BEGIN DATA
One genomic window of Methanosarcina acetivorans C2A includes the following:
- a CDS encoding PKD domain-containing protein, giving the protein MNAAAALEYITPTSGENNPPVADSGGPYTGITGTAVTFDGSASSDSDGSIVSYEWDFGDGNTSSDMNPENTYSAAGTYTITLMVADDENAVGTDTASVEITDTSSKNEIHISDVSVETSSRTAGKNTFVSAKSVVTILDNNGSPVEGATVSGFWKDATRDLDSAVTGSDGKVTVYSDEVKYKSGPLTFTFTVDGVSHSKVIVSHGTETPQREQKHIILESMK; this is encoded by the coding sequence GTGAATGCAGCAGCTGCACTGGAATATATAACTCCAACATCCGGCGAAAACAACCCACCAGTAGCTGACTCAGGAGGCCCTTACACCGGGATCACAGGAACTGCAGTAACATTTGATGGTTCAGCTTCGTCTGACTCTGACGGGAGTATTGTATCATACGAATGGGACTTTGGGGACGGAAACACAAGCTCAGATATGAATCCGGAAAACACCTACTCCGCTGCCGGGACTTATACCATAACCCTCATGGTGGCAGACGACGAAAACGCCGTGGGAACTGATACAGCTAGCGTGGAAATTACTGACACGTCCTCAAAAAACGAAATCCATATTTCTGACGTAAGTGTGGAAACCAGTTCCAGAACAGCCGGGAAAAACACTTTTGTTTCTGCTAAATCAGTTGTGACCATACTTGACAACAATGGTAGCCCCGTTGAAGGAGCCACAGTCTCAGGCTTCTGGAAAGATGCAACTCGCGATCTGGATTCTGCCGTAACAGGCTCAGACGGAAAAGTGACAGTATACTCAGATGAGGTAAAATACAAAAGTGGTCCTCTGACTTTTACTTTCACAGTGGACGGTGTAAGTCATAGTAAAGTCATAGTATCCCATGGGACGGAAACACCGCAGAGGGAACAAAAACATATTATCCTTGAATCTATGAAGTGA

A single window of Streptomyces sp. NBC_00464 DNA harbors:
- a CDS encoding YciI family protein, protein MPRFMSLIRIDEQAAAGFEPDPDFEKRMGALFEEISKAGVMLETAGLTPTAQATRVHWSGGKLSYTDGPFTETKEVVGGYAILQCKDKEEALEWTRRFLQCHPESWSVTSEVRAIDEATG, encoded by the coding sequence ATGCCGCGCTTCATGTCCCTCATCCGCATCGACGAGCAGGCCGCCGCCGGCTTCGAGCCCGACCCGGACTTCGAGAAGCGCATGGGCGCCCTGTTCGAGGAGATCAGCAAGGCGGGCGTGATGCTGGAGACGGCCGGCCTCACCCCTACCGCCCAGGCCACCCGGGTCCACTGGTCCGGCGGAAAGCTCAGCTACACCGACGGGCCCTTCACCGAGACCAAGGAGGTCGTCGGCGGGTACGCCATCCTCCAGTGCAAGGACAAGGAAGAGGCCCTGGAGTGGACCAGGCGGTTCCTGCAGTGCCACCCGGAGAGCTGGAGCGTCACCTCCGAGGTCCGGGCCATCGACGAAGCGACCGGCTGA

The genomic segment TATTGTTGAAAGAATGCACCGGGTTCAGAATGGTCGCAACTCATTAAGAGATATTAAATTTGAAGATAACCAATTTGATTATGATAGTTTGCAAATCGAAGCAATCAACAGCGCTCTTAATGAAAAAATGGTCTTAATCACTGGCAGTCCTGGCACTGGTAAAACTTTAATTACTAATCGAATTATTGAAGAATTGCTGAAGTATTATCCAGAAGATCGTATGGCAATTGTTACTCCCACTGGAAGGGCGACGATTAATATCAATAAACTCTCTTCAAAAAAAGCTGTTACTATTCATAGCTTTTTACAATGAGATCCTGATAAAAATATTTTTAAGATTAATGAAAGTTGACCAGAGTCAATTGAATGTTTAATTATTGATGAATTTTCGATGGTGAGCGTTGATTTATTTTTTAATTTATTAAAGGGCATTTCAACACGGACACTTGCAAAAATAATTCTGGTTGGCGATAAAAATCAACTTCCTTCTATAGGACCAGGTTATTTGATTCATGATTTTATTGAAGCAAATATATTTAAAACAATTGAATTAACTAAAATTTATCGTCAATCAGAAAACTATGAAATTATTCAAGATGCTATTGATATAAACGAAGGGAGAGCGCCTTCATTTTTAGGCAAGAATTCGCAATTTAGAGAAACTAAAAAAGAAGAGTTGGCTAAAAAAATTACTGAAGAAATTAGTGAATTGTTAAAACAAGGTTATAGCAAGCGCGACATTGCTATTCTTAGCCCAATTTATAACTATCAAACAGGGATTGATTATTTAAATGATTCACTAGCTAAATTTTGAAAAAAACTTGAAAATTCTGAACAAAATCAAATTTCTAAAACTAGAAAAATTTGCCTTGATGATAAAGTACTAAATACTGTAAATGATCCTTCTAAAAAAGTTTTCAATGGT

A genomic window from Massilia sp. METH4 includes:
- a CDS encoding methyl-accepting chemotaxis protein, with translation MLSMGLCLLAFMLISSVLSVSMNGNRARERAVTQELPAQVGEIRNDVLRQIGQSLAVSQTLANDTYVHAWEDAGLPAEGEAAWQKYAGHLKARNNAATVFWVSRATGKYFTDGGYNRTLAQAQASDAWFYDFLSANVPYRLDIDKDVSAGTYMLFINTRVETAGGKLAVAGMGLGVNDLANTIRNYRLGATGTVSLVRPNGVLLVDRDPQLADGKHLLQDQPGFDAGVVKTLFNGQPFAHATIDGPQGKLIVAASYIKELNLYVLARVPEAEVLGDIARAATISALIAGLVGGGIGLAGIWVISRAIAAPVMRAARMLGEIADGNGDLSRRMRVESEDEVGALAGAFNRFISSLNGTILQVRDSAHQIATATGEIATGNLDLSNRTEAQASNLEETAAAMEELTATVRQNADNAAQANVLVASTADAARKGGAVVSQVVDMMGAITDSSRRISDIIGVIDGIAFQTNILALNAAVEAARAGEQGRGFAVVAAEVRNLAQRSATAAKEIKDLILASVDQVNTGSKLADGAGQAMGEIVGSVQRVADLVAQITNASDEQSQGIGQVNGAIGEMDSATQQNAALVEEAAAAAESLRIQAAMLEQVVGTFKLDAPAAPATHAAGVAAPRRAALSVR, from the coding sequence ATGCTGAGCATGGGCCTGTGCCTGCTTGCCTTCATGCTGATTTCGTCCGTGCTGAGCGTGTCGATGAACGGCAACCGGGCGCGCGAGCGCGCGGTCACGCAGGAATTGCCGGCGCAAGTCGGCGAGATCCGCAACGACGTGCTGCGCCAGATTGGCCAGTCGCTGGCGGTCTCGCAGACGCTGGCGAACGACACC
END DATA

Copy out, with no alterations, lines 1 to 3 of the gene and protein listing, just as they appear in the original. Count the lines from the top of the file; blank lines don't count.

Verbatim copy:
One genomic window of Methanosarcina acetivorans C2A includes the following:
- a CDS encoding PKD domain-containing protein, giving the protein MNAAAALEYITPTSGENNPPVADSGGPYTGITGTAVTFDGSASSDSDGSIVSYEWDFGDGNTSSDMNPENTYSAAGTYTITLMVADDENAVGTDTASVEITDTSSKNEIHISDVSVETSSRTAGKNTFVSAKSVVTILDNNGSPVEGATVSGFWKDATRDLDSAVTGSDGKVTVYSDEVKYKSGPLTFTFTVDGVSHSKVIVSHGTETPQREQKHIILESMK; this is encoded by the coding sequence GTGAATGCAGCAGCTGCACTGGAATATATAACTCCAACATCCGGCGAAAACAACCCACCAGTAGCTGACTCAGGAGGCCCTTACACCGGGATCACAGGAACTGCAGTAACATTTGATGGTTCAGCTTCGTCTGACTCTGACGGGAGTATTGTATCATACGAATGGGACTTTGGGGACGGAAACACAAGCTCAGATATGAATCCGGAAAACACCTACTCCGCTGCCGGGACTTATACCATAACCCTCATGGTGGCAGACGACGAAAACGCCGTGGGAACTGATACAGCTAGCGTGGAAATTACTGACACGTCCTCAAAAAACGAAATCCATATTTCTGACGTAAGTGTGGAAACCAGTTCCAGAACAGCCGGGAAAAACACTTTTGTTTCTGCTAAATCAGTTGTGACCATACTTGACAACAATGGTAGCCCCGTTGAAGGAGCCACAGTCTCAGGCTTCTGGAAAGATGCAACTCGCGATCTGGATTCTGCCGTAACAGGCTCAGACGGAAAAGTGACAGTATACTCAGATGAGGTAAAATACAAAAGTGGTCCTCTGACTTTTACTTTCACAGTGGACGGTGTAAGTCATAGTAAAGTCATAGTATCCCATGGGACGGAAACACCGCAGAGGGAACAAAAACATATTATCCTTGAATCTATGAAGTGA

A single window of Streptomyces sp. NBC_00464 DNA harbors: